OAKLAND, Iowa — For more than 30 years, Darrell Busby has walked among the cattle at southwest Iowa feedlots, talking to farmers, examining livestock and collecting data — all in an effort to maximize production.
“We want to increase profits for producers,” the Oakland resident said.
The “we” is the Tri-County Steer Carcass Futurity cooperative, which Busby manages. Every year, farmers with cow-calf operations in 25 states and Canada bring about 7,500 cattle to feedlots in southwest Iowa for the cooperative to study. Busby and team collect growth data, examine cattle disposition (calmer cows are healthier cows) and gather carcass information on each animal as it’s processed at the plant.
For his contributions to the industry, the Iowa Cattlemen’s Association named Busby to its 2012 Hall of Fame class.
“There are all these people I’ve worked with over the years in the Hall of Fame — now I’m recognized with them,” he said. “That’s a tremendous honor.”
Busby’s work with Tri-County started in his role as a beef specialist with Pottawattamie County Iowa State Extension and Outreach. In July 1980, Busby and his wife, Catherine, moved to Oakland from Kansas after Darrell received a master’s degree in animal science from Kansas State University. His original role with the extension was livestock specialist, but as the organization evolved, he specialized in beef.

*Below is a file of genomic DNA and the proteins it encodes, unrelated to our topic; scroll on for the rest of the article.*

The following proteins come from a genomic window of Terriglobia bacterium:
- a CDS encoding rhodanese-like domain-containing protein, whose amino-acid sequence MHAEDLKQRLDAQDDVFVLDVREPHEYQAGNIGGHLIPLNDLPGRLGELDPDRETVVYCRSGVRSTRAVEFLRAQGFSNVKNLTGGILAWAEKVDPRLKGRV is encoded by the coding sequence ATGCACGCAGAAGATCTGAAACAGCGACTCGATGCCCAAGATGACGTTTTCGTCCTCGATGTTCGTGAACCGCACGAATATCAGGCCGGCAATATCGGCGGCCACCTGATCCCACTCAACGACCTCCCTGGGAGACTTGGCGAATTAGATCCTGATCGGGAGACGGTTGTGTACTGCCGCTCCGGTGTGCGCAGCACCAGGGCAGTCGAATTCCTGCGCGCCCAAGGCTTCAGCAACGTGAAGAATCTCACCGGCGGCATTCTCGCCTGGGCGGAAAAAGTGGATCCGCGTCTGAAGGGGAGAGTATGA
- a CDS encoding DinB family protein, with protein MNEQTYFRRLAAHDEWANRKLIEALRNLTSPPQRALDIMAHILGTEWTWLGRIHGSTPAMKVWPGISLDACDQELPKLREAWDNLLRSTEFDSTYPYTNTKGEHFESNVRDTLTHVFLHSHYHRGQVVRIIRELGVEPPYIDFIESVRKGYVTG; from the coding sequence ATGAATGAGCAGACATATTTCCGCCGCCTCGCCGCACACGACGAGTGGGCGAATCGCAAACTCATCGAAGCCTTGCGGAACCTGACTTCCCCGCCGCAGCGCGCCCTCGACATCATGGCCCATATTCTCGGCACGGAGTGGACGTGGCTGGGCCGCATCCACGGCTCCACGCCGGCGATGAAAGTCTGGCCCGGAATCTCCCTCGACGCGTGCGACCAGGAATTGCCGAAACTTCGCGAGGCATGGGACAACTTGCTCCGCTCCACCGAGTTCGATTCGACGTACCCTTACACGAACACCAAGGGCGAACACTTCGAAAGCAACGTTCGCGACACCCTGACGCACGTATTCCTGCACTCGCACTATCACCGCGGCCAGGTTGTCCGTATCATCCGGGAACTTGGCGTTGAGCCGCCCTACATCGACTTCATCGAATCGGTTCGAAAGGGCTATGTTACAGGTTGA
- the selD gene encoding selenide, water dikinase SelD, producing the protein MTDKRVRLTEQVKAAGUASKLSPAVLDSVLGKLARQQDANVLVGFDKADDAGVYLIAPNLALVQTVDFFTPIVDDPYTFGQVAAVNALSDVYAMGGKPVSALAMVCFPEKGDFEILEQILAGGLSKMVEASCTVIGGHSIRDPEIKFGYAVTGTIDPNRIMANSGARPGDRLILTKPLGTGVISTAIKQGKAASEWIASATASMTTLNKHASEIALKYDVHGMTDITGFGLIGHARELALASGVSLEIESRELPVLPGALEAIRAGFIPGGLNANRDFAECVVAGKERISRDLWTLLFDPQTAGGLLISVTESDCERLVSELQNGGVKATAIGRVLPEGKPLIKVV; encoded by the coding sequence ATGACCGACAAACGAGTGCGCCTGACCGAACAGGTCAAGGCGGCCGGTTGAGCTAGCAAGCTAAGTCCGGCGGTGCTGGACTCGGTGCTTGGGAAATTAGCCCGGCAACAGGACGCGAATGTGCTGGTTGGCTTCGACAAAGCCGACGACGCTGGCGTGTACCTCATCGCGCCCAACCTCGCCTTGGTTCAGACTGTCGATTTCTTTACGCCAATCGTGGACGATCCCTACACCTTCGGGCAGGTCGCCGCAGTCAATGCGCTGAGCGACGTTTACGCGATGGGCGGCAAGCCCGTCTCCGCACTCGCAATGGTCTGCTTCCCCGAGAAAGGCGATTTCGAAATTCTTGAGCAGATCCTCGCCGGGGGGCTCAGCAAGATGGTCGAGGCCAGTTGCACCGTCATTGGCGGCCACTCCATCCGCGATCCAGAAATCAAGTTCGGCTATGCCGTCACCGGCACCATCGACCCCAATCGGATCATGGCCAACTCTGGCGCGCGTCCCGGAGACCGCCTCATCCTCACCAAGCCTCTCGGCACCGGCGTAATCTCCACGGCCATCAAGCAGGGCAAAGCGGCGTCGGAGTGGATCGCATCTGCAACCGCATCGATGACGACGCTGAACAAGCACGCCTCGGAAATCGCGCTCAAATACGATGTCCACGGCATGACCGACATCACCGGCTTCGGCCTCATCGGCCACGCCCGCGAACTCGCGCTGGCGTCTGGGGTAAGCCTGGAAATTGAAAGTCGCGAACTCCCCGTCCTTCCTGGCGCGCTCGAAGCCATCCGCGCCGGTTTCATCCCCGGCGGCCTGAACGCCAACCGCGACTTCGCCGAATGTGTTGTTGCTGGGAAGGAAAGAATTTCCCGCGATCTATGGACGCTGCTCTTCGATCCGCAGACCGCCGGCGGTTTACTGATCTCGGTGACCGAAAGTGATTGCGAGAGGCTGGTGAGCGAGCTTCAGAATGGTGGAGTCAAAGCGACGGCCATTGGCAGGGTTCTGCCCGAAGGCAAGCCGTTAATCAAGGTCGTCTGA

Along with his work with farmers, Busby has been involved with 4-H and Future Farmers of America programs and taught countless children, teens and adults about agriculture.
“He’s helped educate a lot of people — lot of people — on how to do things right,” said David Trowbridge, manager of Gregory Feedlots in Tabor.